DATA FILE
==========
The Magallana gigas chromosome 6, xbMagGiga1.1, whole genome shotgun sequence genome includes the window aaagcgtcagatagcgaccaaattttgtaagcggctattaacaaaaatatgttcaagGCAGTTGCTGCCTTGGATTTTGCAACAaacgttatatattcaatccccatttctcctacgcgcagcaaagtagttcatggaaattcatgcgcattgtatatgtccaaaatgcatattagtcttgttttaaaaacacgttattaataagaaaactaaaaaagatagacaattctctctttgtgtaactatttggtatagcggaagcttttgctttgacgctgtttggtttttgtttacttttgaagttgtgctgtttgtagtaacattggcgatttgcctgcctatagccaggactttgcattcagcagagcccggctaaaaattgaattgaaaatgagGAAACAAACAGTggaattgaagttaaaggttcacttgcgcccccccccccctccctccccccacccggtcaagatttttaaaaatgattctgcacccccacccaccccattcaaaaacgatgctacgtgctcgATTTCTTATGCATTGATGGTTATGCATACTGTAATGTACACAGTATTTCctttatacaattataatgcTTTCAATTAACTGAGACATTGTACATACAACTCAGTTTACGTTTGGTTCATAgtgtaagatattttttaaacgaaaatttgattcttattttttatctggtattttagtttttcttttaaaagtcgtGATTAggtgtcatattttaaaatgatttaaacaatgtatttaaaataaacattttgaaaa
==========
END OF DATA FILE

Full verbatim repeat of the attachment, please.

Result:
The Magallana gigas chromosome 6, xbMagGiga1.1, whole genome shotgun sequence genome includes the window aaagcgtcagatagcgaccaaattttgtaagcggctattaacaaaaatatgttcaagGCAGTTGCTGCCTTGGATTTTGCAACAaacgttatatattcaatccccatttctcctacgcgcagcaaagtagttcatggaaattcatgcgcattgtatatgtccaaaatgcatattagtcttgttttaaaaacacgttattaataagaaaactaaaaaagatagacaattctctctttgtgtaactatttggtatagcggaagcttttgctttgacgctgtttggtttttgtttacttttgaagttgtgctgtttgtagtaacattggcgatttgcctgcctatagccaggactttgcattcagcagagcccggctaaaaattgaattgaaaatgagGAAACAAACAGTggaattgaagttaaaggttcacttgcgcccccccccccctccctccccccacccggtcaagatttttaaaaatgattctgcacccccacccaccccattcaaaaacgatgctacgtgctcgATTTCTTATGCATTGATGGTTATGCATACTGTAATGTACACAGTATTTCctttatacaattataatgcTTTCAATTAACTGAGACATTGTACATACAACTCAGTTTACGTTTGGTTCATAgtgtaagatattttttaaacgaaaatttgattcttattttttatctggtattttagtttttcttttaaaagtcgtGATTAggtgtcatattttaaaatgatttaaacaatgtatttaaaataaacattttgaaaa